The Raid 2 (2014)

Posted in Reviews by - May 01, 2014
The Raid 2 (2014)

Gareth Evans’ expansive, delirious and captivating sequel to The Raid: Redemption is undoubtedly one of the best fight films of modern times. Instead of simply rehashing the unique gimmicks and quirks which made the first film such a contained and vibrant masterpiece, this broadens the scope to involve an epic Godfather-style family feud at the heart of two warring crime dynasties, a young man’s lust for power, a prison drama and an undercover cop movie. The full agenda impacts on the running time – checking in at something close to two and a half hours – but the story is told with great confidence, poise and focus. And that’s before you consider all those blistering, exhausting, wince-inducing fight scenes.

Iko Uwais does a brilliant job at rising to the dramatic challenge of adding depth to Rama’s character. He has only just survived the damn tower block ordeal and now here he is being recruited by the police to snoop out more bent cops in the criminal underworld. He goes into prison undercover to befriend the young son of a crime lord (played by Arifin Putra), and two years pass until he is released, finding work as a hired heavy for the hoods. Rama is living with the emotional baggage of having to leave his wife and baby son as well as trying to avenge the death of his brother. Then there is his professional conduct which is constantly challenged as the boss’ son starts making a scurrilous bid for power, siding with the family’s Japanese rivals.

This absorbing story unfolds in a sea of absolute carnage. Evans – now free from the constraints of a tower block to take on new surroundings, characters and weapons – goes all out and creates a free flowing, wild and outrageously violent series of set pieces. The distinctive silat style still works in an aggressive contemporary setting, with Evans adapting the system to incorporate new and grisly ways of putting fresh holes into people; namely using (at various times) baseball bats, machetes, scalpels, hammers, broken glass, wine bottles and mini scythes. This is Jackie Chan meets Hostel with torturous levels of blood letting. But the fluid choreography highlights the beauty in movement and the skill of the performers.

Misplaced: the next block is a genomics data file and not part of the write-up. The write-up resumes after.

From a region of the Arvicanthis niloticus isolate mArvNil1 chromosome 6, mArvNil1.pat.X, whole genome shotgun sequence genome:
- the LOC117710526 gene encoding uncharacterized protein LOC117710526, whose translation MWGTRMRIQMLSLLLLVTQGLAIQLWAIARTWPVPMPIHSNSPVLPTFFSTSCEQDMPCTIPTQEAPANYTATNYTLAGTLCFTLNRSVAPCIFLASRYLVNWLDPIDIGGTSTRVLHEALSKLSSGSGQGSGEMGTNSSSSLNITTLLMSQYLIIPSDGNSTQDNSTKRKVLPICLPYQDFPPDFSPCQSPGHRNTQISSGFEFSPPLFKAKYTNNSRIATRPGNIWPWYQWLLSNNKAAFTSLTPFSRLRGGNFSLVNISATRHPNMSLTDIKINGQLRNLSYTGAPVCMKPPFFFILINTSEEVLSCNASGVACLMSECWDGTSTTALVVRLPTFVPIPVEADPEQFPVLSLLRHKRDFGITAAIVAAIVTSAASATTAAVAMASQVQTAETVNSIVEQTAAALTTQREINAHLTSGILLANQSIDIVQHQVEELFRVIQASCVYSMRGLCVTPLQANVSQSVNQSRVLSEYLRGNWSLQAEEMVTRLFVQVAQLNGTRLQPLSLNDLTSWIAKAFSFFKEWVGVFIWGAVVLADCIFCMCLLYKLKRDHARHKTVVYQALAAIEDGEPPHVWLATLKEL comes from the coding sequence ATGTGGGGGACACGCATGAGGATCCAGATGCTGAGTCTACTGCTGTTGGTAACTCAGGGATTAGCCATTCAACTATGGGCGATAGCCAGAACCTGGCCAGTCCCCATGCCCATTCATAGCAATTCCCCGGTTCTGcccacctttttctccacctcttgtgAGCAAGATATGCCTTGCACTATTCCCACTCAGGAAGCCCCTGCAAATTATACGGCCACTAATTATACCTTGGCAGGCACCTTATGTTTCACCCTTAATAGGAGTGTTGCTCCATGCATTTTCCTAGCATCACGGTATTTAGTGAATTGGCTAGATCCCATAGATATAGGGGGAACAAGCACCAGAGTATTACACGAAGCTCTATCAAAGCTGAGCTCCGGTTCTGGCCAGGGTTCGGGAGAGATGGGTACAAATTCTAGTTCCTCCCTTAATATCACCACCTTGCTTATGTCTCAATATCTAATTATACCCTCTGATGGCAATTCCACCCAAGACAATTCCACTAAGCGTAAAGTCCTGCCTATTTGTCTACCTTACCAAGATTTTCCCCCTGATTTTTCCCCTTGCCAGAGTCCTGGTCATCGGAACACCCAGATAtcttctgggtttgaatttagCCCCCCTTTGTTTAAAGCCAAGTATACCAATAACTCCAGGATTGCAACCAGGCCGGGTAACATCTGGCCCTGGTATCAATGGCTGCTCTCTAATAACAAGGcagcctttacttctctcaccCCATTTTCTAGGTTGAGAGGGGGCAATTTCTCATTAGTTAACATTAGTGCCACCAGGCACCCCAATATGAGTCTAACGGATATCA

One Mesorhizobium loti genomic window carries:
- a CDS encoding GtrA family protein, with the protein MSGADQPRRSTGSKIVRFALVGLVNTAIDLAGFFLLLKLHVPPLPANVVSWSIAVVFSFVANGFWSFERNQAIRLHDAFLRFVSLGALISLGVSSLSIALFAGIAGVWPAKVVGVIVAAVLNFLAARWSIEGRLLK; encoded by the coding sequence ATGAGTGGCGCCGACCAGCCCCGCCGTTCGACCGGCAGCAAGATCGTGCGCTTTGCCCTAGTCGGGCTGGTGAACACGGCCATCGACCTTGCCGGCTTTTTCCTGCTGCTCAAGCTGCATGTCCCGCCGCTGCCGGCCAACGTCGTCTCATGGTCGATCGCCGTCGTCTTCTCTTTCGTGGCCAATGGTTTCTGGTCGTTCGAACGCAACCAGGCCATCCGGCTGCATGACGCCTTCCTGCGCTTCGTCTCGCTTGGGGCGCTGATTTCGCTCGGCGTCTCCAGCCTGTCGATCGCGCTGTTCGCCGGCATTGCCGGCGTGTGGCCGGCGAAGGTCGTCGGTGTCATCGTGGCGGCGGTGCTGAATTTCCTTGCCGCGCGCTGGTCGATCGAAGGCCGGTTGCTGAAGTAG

There is a sprawling mud fight in a prison courtyard where guards and inmates pummel into each other among the mess, and Evans’ first attempt at filming a car chase which inevitably involves bodies flying through car windscreens and intricate kung fu fighting taking place on the backseats of moving vehicles. The hammers belong to Hammer Girl (Julie Estelle), a mute female assassin which is the closest nod to Tarantino in the film, whereas Iko Uwais gets to do his version of the one-man-army charge scene from Tony Jaa‘s Warrior King, where he storms a warehouse and single-handedly smashes his way through an orderly line of stuntmen, before taking on Cecep Arif Rahman in a stunning extended bout of traditional silat within the hazardous confines of a commercial kitchen. Here, blood is spilled to Shogun Assassin levels, staining the sterilised floor in probably the film’s best fight scene. But then again, there are a lot to choose from.

Everything works, from the involving narrative to the wild action sequences, and the performances are all excellent. The film cements Evans and his crew as a genuine film-making force full of fearless invention and talent. It’s an absolute jaw dropper.

AKA: BerandalThe Raid 2: Berandal

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